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Created

Date Created
  • 2016-05

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PUERTO RICAN TRADITIONAL FOLK MEDICAL KNOWLEDGE AND PATIENT SATISFACTION IN A PUERTO RICAN CLINICAL SETTING

Description

Over the past three decades, medical anthropology research, published within both public health and anthropological journals, demonstrates both the prevalence of traditional folk medicine in Latino populations in the United

Over the past three decades, medical anthropology research, published within both public health and anthropological journals, demonstrates both the prevalence of traditional folk medicine in Latino populations in the United States and the potential difficulty of negotiating these beliefs and practices with clinical, western biomedicine. I bring attention to what might be a narrative of divergent values that occurs in Latino communities in the United States. A well-documented source (Pachter, 1994) of this clash is the culturally pervasive use of folk medicine in Latino layperson populations seeking biomedical care in the Unites States (U.S.). Numerous studies (Padilla, 2001; Koss 1972) suggest that a significant portion of Latinos in the continental United States call upon folk knowledge to diagnose, reinterpret, and treat illness. The Puerto Rican population seems to be no exception, though few studies are specific to native-born Puerto Ricans living in Puerto Rico, where the issue of access to quality public health care becomes increasingly problematic. In this honors undergraduate thesis project, I conduct a review of the literature that bridges anthropology and public health research and proceed to describe a study I conducted on Culebra Island, Puerto Rico in May of 2015. The study aims to determine whether patient satisfaction can be linked to being treated by a physician hailing from a similar cultural background, or if an irredeemable disparity between patient and provider present a roadblock to health outcomes. I found that the Puerto Rican physicians are receptive to folk illness (symptoms) and consider folk therapy as part of the treatment regimen. The physicians make patients feel understood, which might improve treatment adherence and thus health outcomes. Still, respondents demonstrated that there is high patient trust in the biomedical model by emphasizing the use of conventional medications in tandem with the folk therapy. Nevertheless, the health care provider's disposition in regards to folk knowledge and modalities are important but does not present a roadblock to optimal care and health outcomes as much as access, available services or clinic resources.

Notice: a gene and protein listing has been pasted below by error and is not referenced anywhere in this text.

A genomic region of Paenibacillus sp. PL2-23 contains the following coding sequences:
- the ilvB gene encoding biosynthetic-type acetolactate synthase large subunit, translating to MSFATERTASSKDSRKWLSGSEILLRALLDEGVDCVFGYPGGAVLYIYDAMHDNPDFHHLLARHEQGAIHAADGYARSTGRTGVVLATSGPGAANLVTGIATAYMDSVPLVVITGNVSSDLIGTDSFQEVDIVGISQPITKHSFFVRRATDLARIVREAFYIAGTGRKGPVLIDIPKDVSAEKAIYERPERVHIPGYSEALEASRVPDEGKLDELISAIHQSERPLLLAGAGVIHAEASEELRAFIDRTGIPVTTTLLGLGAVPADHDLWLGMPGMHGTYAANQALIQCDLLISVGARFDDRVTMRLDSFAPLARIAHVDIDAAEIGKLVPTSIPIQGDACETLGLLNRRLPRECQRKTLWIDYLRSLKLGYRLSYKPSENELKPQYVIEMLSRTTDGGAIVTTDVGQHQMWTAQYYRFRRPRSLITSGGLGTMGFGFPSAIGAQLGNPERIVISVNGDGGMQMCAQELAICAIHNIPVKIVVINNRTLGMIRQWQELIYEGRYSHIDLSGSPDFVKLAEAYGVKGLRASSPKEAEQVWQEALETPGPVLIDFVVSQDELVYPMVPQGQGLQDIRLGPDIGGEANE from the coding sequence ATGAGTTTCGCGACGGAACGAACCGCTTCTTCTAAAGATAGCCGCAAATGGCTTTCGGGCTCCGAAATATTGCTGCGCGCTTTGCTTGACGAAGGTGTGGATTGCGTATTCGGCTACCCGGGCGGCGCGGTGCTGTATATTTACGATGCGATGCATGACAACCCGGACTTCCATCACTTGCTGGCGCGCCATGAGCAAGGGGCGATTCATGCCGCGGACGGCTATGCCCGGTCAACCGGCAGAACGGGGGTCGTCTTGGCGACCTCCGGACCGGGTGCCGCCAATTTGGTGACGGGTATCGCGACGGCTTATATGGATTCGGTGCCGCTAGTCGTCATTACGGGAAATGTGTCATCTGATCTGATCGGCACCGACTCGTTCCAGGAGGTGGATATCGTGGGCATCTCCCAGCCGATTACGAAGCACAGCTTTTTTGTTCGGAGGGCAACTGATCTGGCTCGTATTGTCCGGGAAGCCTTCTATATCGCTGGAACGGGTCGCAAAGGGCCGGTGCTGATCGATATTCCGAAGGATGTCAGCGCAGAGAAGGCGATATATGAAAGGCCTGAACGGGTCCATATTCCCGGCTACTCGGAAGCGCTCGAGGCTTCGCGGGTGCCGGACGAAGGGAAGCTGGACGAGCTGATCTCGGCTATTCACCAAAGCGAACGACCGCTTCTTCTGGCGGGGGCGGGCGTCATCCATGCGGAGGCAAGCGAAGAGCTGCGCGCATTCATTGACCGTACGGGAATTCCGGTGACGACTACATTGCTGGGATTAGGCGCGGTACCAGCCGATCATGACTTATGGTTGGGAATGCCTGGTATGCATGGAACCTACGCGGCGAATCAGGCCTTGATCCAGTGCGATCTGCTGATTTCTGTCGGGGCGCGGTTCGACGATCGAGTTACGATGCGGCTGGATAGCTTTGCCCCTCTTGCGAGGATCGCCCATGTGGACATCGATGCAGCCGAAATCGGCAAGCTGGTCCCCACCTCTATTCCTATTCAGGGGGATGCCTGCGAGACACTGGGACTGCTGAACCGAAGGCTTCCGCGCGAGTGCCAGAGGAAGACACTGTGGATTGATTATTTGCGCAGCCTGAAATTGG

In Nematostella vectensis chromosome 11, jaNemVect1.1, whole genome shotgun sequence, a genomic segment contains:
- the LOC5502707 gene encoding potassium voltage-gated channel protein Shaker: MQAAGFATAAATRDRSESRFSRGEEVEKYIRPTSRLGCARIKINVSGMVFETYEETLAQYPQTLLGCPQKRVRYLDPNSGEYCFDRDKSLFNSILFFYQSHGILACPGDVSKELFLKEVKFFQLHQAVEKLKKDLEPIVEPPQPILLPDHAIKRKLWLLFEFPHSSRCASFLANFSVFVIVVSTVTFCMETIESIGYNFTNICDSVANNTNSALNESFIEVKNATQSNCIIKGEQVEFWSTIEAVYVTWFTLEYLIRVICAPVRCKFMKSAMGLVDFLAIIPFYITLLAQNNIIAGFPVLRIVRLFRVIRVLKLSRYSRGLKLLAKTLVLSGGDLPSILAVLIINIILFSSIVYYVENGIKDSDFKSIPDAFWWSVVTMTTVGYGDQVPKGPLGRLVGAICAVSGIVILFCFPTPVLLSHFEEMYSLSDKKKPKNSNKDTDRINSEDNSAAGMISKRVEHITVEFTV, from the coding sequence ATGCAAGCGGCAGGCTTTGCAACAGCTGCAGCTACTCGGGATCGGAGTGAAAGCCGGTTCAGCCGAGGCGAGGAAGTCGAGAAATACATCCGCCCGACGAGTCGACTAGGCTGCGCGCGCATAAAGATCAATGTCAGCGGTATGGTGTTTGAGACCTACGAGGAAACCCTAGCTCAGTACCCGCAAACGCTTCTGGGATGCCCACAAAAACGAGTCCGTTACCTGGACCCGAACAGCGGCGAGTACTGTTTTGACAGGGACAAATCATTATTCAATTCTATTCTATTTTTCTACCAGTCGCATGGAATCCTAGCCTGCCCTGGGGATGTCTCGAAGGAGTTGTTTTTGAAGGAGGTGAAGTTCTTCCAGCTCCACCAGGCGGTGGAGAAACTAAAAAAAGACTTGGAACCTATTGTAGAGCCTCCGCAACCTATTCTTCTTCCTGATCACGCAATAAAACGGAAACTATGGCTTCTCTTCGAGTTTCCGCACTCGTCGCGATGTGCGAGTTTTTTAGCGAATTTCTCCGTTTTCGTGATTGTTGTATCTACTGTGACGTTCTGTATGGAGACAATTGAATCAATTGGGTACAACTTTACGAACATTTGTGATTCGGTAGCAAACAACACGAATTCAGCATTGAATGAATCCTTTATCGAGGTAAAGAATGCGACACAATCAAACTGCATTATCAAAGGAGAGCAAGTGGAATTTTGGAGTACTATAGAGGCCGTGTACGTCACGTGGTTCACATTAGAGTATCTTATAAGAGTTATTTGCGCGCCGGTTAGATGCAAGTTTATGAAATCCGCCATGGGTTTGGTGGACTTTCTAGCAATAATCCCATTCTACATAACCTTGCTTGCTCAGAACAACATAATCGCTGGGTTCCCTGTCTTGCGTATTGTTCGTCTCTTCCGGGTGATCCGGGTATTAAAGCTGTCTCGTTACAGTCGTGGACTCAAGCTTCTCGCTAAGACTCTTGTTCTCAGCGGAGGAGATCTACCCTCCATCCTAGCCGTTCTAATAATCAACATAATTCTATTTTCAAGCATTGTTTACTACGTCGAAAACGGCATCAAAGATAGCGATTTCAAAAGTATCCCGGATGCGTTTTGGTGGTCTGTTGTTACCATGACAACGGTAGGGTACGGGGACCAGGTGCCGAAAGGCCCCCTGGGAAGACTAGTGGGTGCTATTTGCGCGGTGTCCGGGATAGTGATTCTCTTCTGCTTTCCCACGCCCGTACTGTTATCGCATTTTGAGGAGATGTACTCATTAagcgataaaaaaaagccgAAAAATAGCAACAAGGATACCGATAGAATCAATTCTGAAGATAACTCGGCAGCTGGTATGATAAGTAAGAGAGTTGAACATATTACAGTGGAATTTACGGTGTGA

Contributors

Agent

Created

Date Created
  • 2016-05